27. 5 out of 5

    Jim Siteman

    Interesting Bio of an entertainer who was more successful than most people remember. Played 2nd fiddle to Jerry Lewis for many years but this book shows how he carved out his own career for decades after they broke up. Aloof at being a "star" or a friend as well as being a deeply flawed man Toshes presents him as he was. Interesting Bio of an entertainer who was more successful than most people remember. Played 2nd fiddle to Jerry Lewis for many years but this book shows how he carved out his own career for decades after they broke up. Aloof at being a "star" or a friend as well as being a deeply flawed man Toshes presents him as he was.

  28. 4 out of 5

    Susan

    I had no interest in the biography of Dean Martin. But I'm running out of books by Tosches I haven't read. Tosches language and phrasing is as rich as always. I found out things about Dean Martin, the Rat Pack, the mob and its link to the Kennedy brothers. I had no interest in the biography of Dean Martin. But I'm running out of books by Tosches I haven't read. Tosches language and phrasing is as rich as always. I found out things about Dean Martin, the Rat Pack, the mob and its link to the Kennedy brothers.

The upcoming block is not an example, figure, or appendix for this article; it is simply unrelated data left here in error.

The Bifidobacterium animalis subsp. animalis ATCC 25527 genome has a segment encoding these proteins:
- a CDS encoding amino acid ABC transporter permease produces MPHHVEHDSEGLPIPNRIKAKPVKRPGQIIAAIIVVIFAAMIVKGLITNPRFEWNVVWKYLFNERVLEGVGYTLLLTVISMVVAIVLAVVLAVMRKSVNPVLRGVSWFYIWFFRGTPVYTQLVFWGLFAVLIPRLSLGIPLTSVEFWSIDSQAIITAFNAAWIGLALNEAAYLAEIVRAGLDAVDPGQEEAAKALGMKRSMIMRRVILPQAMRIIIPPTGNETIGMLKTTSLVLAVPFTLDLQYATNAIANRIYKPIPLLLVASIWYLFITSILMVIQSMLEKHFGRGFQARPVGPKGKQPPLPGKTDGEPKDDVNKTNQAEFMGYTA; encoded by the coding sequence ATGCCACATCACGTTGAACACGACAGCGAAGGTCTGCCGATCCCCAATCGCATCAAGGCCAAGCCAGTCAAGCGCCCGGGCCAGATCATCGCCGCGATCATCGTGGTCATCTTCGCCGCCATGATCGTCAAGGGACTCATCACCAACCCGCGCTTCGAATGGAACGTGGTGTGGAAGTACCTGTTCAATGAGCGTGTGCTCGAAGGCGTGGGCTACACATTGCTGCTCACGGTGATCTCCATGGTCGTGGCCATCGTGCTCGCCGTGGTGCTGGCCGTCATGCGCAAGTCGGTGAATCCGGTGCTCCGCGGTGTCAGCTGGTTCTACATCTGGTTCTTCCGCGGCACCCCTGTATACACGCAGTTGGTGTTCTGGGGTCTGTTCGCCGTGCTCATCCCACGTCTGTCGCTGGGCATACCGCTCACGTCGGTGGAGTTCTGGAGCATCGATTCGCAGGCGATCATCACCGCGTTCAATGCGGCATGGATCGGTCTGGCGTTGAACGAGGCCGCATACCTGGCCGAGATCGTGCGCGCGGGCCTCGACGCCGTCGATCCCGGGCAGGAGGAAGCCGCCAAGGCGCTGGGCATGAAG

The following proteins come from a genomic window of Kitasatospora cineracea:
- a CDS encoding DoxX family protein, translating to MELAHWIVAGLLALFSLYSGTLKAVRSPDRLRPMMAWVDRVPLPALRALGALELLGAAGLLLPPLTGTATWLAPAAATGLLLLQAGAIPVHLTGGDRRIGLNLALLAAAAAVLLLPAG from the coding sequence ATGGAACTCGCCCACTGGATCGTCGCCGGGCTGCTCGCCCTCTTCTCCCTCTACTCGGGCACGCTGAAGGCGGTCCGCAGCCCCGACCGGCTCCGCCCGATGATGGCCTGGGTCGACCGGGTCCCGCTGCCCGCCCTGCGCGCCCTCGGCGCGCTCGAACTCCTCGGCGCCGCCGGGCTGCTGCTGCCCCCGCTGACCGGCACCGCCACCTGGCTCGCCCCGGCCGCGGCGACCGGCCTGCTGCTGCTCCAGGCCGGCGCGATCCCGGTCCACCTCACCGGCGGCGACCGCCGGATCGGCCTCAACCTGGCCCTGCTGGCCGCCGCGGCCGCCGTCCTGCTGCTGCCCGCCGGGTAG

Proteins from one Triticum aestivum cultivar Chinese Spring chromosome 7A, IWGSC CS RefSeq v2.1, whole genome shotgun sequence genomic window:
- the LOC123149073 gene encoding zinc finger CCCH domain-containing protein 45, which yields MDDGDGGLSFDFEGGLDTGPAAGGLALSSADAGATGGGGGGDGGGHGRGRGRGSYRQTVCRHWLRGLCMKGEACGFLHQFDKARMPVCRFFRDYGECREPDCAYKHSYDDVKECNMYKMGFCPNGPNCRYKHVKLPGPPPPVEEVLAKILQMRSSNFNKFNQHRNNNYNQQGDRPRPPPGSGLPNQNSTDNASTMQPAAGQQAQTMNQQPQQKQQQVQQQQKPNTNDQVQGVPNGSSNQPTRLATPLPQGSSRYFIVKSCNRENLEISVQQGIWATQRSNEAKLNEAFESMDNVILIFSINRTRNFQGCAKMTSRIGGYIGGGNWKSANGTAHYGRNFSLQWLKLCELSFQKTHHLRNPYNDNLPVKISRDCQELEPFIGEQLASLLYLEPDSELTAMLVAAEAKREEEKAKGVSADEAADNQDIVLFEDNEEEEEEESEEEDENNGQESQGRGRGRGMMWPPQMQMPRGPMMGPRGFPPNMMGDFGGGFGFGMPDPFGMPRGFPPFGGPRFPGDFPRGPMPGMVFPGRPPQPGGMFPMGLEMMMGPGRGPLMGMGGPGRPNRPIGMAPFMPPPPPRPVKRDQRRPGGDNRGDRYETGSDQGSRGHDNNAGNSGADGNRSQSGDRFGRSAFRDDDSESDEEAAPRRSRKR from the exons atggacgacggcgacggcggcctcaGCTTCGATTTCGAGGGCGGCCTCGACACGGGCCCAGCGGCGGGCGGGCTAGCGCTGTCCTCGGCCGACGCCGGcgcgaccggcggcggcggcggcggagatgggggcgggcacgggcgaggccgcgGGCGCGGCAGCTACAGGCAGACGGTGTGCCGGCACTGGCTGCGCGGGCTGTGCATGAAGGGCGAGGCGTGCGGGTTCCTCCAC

29. 5 out of 5

    Earl Bayer

    The research was exhaustive and the life and times of Dean Martin are certainly interesting. That said, the author must have stock in Websters. Reading the book was a chore with the $100 words and complex sentences. I am glad I read it but was it ever tedious at times.

  30. 5 out of 5

    Kenneth Flusche

    Everything you ever wanted to know about Dino and a lot of things you did NOT want to know. A few to many "F" word and "N" word. But always with quotes. "Whiter than white" shows up quiet a bit too, not to mention "wop". All and all it is a well written biography. Everything you ever wanted to know about Dino and a lot of things you did NOT want to know. A few to many "F" word and "N" word. But always with quotes. "Whiter than white" shows up quiet a bit too, not to mention "wop". All and all it is a well written biography.